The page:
However, while Kosovo Serbs increasingly resented no longer being under Serbian jurisdiction, Kosovars felt themselves to be increasingly economically disadvantaged. As a percentage of the Yugoslav average, Kosovo's per capita Gross Social Product (GSP) fell from 43 per cent in 1953, to 32 per cent in 1971, and 27 per cent in 1988, whereas the corresponding figures for Slovenia (Yugoslavia's richest republic) rose from 175 per cent in 1953, to 187 per cent in 1971, and 203 per cent in 1988. Thus the economic disparity between the richest and the poorest areas of Yugoslavia appeared to widen from 4:1 in 1953 to 6:1 in 1971 and nearly 8:1 by 1988. But such figures were misleading. For example, in 1977, Kosovo's per capita GSP was reported to be only 30 per cent of the Yugoslav average, yet Kosovo's average per capita personal income in 1976 was 86 per cent of the Yugoslav average. Various 'social indicators' suggest that in important respects Kosovo was actually catching up with the richer republics. By 1978, electricity and running water was available to all but the remotest villages, 57 per cent of Kosovo's population was urban, average life expectancy had risen to sixty-eight years, 95 per cent of all children were receiving elementary schooling, and there was one doctor per 2,009 inhabitants (compared with one per 8,527 in 1952). Tragically, these valuable advances caused a population explosion which, together with an over-emphasis on capital-intensive industries, raised Kosovo's unemployment rate from 18.6 per cent in 1971 to 27.5 per cent in 1981 (and a horrific 57 per cent in 1989).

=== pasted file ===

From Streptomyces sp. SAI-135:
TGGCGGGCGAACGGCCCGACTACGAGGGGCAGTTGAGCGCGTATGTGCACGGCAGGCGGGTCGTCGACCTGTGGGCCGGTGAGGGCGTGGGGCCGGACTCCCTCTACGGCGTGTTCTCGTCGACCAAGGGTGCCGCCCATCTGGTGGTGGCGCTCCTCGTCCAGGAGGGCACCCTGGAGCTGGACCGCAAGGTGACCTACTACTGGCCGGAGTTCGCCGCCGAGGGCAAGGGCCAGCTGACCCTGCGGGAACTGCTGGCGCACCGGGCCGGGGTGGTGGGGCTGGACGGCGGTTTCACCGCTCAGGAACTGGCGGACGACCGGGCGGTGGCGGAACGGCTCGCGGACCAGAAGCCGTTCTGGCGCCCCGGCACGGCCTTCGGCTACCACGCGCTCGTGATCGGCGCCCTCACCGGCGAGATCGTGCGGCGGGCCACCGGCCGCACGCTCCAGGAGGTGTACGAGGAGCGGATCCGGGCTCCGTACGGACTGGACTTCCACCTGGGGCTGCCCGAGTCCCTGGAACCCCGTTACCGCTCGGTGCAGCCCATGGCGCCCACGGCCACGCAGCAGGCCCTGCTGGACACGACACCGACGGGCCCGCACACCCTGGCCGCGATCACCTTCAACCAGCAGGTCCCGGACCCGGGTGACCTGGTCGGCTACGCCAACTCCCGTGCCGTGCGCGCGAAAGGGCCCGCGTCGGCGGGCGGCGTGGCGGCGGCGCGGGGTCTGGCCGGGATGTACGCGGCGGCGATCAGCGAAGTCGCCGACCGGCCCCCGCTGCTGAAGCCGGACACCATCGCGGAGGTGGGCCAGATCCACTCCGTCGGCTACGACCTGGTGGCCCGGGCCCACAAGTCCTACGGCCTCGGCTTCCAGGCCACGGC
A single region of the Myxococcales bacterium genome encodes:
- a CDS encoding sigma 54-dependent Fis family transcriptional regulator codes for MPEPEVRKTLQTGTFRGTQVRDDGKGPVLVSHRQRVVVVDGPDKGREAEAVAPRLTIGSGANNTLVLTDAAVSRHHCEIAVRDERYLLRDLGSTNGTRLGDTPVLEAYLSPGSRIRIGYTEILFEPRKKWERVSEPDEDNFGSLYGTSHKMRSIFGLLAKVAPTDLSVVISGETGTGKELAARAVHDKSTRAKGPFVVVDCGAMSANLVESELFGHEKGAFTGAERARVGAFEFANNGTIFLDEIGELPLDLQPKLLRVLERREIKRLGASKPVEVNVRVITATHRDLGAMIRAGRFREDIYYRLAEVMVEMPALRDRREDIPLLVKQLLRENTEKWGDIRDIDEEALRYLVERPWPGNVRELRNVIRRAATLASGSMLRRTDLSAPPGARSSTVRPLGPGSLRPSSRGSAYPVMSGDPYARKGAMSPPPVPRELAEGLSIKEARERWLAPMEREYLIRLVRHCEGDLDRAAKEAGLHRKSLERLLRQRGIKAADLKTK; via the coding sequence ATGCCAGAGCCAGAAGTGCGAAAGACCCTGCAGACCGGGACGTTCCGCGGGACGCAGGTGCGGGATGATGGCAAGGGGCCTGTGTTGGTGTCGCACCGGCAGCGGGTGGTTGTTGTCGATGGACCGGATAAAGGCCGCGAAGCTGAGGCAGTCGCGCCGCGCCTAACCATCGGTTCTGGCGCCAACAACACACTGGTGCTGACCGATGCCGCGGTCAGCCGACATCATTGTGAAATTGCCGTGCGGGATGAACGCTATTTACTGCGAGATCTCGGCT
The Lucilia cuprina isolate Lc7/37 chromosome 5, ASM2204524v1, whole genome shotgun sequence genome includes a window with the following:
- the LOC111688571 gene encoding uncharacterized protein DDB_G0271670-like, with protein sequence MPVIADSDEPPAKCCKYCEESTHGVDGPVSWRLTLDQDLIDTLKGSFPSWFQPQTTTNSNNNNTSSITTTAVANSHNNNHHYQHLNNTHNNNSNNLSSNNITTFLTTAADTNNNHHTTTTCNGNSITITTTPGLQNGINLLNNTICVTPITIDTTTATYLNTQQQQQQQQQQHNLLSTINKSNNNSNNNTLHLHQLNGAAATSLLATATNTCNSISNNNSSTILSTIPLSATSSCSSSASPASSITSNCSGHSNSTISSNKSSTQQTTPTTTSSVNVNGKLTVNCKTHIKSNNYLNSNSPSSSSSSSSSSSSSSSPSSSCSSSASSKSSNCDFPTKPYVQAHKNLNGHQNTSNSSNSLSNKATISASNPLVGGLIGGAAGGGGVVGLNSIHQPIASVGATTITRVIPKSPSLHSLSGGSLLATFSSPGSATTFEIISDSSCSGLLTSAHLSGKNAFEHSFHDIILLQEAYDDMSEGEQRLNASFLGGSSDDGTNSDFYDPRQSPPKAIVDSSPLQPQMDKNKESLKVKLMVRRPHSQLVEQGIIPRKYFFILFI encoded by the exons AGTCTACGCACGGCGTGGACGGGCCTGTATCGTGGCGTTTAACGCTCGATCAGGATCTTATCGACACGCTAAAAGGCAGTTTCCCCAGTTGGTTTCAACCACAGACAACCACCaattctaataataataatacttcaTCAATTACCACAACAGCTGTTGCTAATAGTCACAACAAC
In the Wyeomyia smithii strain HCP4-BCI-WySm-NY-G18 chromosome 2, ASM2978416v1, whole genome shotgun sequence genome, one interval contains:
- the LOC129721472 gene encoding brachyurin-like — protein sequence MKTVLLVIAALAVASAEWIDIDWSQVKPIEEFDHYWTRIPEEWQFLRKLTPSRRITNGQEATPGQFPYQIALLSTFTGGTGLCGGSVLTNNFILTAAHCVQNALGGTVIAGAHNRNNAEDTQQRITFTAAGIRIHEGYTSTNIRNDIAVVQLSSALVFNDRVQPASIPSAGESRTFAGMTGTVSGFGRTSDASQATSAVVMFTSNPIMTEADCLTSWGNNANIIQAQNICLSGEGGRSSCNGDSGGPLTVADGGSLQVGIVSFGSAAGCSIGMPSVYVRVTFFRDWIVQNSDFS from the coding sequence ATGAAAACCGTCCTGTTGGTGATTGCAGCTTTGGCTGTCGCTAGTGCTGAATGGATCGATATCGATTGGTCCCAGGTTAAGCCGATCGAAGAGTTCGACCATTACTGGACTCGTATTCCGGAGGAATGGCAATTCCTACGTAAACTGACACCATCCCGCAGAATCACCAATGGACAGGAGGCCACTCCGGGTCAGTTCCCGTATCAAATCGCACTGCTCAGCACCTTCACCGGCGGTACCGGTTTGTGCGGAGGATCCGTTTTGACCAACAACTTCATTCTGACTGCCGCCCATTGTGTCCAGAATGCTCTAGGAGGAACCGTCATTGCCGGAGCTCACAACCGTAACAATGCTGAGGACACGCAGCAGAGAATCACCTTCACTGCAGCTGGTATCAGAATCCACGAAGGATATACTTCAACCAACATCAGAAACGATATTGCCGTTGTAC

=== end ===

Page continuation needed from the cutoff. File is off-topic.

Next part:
In March-May 1981 there were major student protests in Pristina, followed by urban riots and demands for Kosovo to be given republic status and rights of secession. At least ten people were killed, many more were injured and thousands were imprisoned and/or expelled from Kosovo's League of Communists. These events helped to set in motion a fearful Serbian backlash, especially as the Serb/Montenegrin proportion of Kosovo's population had slumped from 27.4 per cent in 1961 to 15 per cent in 1981 (it had fallen to 10 per cent by 1991).
On April 24th, 1987 the Serbian Communist leader Slobodan Milosevic visited Kosovo ostensibly to calm the Kosovo Serbs' anger against their perceived mistreatment. In the event he delivered an inflammatory speech culminating in the words: 'No one should dare to beat you!' Repeatedly broadcast on Serbian television, this speech catapulted Milosevic to the forefront of the Serbian nationalist revival. He became president of Serbia in December 1987 and helped his allies to power in Vojvodina, Montenegro and Kosovo in late 1988. In early 1989 the Serbian parliament passed constitutional amendments reasserting Serbian control over Kosovo. These were approved by Kosovo's intimidated assembly, while the province was under a 'state of emergency'. Serb celebrations of the 600th anniversary of the Battle of Kosovo Plain in June 1989 fuelled the spread of Serbian nationalism.